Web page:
Can Christianity and Islam coexist? Or are Muslims and Christians destined to delegitimize and even demonize each other? Tracing the modern history of the region where the two religions first met, and where they are engaged now in active confrontation, Haggai Erlich finds legacies of tolerance, as well as militancy. Erlich's analysis of political, military, and diplomatic developments in the Horn of Africa from the late nineteenth century to the present is combined with an exploration of the ways in which religious formulations of the nearby 'other' both influenced policymaking and were reshaped by it. His work also demonstrates in a compelling way how initial Islamic and Christian concepts remain directly relevant in the region today, perhaps more so than ever before.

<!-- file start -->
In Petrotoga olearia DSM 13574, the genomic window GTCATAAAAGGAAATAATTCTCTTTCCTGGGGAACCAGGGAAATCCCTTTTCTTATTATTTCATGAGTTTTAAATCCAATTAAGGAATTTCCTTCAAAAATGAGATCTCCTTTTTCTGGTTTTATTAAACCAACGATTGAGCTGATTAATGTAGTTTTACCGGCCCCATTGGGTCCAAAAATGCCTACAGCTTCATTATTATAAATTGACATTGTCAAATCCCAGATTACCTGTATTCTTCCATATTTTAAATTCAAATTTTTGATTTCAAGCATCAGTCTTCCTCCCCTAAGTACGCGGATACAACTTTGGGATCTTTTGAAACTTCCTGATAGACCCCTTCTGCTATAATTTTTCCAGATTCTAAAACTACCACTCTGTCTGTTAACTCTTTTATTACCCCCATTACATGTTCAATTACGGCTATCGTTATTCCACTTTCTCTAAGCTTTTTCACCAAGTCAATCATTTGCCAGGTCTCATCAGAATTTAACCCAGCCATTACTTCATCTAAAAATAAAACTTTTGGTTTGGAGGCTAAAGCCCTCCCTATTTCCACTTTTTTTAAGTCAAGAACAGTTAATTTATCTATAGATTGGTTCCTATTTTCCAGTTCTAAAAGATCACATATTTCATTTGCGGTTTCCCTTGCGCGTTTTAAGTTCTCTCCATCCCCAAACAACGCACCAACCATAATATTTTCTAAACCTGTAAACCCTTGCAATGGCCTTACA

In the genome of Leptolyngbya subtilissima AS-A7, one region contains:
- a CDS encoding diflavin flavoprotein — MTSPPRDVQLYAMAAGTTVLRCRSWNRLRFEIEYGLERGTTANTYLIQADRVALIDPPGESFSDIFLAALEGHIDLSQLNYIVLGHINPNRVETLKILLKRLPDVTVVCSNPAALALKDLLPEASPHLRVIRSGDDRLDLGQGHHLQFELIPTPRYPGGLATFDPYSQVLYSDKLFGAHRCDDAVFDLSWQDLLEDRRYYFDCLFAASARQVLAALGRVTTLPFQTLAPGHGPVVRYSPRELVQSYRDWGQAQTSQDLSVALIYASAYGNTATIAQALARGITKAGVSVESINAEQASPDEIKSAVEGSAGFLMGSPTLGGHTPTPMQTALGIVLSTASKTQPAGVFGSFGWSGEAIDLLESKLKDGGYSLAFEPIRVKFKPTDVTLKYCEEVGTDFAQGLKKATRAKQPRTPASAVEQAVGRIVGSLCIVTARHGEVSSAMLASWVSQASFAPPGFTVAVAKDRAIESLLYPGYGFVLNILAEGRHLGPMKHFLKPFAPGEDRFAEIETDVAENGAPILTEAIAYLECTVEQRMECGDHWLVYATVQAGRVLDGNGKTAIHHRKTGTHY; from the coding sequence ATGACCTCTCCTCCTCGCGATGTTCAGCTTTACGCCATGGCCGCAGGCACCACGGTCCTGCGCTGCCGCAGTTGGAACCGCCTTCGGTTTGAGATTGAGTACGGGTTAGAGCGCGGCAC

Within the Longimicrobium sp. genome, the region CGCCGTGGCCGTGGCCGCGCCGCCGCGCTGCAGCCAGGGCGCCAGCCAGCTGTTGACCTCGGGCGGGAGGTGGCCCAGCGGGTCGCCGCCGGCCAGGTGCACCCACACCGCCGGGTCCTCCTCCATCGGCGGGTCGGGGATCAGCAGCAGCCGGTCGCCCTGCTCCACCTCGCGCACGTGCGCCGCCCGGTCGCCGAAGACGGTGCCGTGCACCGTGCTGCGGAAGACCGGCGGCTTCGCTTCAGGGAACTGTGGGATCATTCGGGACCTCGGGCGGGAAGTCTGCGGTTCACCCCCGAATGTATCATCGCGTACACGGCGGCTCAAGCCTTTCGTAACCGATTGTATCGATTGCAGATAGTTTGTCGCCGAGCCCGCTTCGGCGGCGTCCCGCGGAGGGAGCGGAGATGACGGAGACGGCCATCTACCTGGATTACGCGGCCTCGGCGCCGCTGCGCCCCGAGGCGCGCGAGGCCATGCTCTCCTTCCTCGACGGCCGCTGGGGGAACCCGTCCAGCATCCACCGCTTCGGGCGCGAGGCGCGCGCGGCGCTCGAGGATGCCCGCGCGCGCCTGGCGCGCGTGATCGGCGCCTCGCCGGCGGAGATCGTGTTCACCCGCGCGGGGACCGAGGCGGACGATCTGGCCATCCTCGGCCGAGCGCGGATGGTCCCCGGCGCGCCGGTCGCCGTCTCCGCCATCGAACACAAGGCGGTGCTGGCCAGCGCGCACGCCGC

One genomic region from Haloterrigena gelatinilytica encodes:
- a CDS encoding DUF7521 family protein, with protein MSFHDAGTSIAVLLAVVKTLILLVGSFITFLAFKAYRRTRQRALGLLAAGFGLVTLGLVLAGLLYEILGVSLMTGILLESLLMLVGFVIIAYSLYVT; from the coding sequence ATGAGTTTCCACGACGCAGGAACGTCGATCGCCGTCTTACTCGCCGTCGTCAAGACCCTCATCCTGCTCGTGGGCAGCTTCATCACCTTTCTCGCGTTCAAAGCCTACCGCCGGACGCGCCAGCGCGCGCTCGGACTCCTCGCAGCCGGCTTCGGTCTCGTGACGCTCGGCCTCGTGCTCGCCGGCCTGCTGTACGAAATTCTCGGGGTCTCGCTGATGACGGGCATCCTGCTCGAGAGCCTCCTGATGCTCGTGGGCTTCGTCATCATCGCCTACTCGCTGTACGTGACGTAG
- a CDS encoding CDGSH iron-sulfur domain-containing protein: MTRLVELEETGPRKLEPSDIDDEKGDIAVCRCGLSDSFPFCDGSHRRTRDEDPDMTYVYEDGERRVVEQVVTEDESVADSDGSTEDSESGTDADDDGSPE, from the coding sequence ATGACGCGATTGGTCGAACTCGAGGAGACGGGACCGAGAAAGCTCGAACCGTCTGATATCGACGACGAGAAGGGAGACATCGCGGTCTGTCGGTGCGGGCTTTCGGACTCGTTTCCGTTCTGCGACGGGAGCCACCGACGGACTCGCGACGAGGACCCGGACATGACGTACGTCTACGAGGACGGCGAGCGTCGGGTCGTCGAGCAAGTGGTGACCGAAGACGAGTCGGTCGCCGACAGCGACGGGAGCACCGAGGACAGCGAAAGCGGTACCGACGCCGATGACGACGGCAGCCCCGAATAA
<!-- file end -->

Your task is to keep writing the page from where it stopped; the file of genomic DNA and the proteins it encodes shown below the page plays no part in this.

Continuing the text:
Haggai Erlich is professor of Middle East and African studies at Tel Aviv University. His many publications include Ethiopia and the Middle East and The Nile: Histories, Cultures, Myths.
Muslims and Christians in the Horn of Africa: Interactions Across the Centuries.; From Disastrous Confrontation to Pragmatic Friendship: Ethiopia and Sudan, 1884-1898.; Radicalism, War, and Pragmatism: Ethiopia and the Somalis, 1899-1920.; Africanism, Arabism, Marxism: Ethiopia and Sudan, 1930-1991.; The Return of Political Islam: Ethiopia and Sudan, 1991-2009.; Nationalism and Conflict: Ethiopia and Somalia, 1943-1991.; Religion Returns to the Forefront: Ethiopia and Somalia, 1991-2009.; Religion and Politics in the Horn: Options and Choices.